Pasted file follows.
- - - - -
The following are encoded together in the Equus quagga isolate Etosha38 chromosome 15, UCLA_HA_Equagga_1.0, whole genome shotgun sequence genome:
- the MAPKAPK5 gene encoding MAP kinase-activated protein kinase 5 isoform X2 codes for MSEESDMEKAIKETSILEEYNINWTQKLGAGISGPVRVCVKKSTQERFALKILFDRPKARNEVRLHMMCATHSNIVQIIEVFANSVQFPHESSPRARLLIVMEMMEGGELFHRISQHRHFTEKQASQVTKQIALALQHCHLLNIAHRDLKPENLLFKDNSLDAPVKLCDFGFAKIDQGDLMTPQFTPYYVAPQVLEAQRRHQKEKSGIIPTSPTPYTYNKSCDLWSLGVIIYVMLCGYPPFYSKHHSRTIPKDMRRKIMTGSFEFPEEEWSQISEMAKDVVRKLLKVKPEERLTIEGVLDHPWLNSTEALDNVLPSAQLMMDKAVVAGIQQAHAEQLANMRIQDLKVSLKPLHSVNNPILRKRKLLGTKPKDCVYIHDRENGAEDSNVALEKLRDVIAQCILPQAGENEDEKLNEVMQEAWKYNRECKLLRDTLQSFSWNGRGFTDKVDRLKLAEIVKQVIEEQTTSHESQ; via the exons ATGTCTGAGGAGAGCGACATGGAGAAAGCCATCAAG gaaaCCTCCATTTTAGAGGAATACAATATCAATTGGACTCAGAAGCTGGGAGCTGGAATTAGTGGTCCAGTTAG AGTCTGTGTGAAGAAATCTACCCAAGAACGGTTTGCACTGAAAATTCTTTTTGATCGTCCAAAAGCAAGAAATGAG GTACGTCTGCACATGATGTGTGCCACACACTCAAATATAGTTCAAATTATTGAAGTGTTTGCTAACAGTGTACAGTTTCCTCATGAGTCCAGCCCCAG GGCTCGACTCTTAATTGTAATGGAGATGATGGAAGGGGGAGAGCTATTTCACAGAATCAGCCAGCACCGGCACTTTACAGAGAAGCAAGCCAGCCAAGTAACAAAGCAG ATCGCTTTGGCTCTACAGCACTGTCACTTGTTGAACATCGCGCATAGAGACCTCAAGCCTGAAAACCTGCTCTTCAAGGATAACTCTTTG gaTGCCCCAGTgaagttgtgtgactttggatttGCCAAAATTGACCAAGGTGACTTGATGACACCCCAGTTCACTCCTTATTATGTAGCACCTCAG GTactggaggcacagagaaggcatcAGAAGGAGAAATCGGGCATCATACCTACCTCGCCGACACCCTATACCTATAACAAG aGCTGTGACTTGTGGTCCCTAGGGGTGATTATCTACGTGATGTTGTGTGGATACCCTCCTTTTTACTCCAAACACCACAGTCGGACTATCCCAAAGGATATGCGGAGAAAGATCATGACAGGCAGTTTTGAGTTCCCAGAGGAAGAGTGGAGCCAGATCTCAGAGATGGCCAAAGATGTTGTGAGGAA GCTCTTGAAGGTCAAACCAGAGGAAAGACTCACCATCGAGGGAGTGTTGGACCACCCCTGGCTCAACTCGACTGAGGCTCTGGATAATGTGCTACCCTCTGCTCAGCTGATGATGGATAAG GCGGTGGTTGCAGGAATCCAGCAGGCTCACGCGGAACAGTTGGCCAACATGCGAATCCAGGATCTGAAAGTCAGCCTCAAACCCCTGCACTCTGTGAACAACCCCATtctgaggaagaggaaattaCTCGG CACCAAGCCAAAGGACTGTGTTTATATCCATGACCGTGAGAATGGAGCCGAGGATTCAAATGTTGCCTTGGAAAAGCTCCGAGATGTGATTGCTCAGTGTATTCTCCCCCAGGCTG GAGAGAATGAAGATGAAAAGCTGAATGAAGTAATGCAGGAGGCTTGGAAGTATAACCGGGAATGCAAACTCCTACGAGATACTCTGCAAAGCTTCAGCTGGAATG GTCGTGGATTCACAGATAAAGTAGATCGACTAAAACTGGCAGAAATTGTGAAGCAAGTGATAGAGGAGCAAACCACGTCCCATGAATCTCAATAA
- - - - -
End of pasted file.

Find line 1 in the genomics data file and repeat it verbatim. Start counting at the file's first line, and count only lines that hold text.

The following are encoded together in the Equus quagga isolate Etosha38 chromosome 15, UCLA_HA_Equagga_1.0, whole genome shotgun sequence genome: